Oven gas will not flow with pilot lit
are basically two types of ranges to deal with:
sealed top burners, which are pretty much the standard today,
and the conventional, 'non-sealed' ones.
they operate in much the same way, their conversion is
usually different. There are still a few ranges that use adjustable
sealed burner orifices, but most are 'fixed' and must
be individually replaced to convert each burner from one
fuel to another.
(An orifice is simply a small brass fitting with a specifically sized
hole very accurately drilled through it, and, if adjustable, has
a provision to change the size of this hole by turning closed
a threaded portion).
way, basically what you're doing when going from natural
gas to LP is changing to a smaller orifice to allow for the
higher pressure supplied by the 'bottled' gas (The available energy
in each ft of gas is different too, but for our purpose here
that's not important). Natural gas supplies typically run around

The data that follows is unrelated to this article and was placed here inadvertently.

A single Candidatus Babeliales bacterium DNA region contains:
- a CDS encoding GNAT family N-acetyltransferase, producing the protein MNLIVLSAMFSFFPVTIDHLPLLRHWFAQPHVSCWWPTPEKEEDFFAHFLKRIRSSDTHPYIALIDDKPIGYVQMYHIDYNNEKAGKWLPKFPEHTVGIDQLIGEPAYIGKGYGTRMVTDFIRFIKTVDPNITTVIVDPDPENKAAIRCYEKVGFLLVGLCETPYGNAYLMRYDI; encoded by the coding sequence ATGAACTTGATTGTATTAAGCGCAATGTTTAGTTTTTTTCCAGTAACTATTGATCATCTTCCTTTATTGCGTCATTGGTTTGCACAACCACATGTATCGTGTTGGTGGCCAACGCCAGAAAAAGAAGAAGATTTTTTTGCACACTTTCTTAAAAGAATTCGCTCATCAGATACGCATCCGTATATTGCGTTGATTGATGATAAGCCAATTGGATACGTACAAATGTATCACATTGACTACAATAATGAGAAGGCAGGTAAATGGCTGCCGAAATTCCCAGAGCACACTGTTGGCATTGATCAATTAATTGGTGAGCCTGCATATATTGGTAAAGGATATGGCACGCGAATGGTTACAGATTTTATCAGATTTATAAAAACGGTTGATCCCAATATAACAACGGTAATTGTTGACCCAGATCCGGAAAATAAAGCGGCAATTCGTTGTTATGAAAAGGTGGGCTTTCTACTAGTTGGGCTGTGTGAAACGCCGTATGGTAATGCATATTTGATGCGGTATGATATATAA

a pressure of 5.5 inches water column, while LP runs at
twice that pressure, averaging around 11 inches.
The orifice through
which the gas travels to the burner must be smaller to accommodate
orifices are simply 'snugged' down, clockwise, with a
1/2 inch open-end wrench, to convert them. Nearly all oven burners
use these too - more about that in a minute.
orifices are replaced, and the good news is: the LP parts are
usually included with the new range. On some brands (GE being
one), the unused set is
attached to a storage point on the stove,
and this is a great idea. This way, they can't get lost, and if
you ever want to convert
back, there they are!
not-so-good news: these little top burner orifices very often require
a metric wrench to remove & install. And some can't be changed
without a very slender wrench or nut driver.
Aug 08, 2009 |
Imperial Kitchen Ranges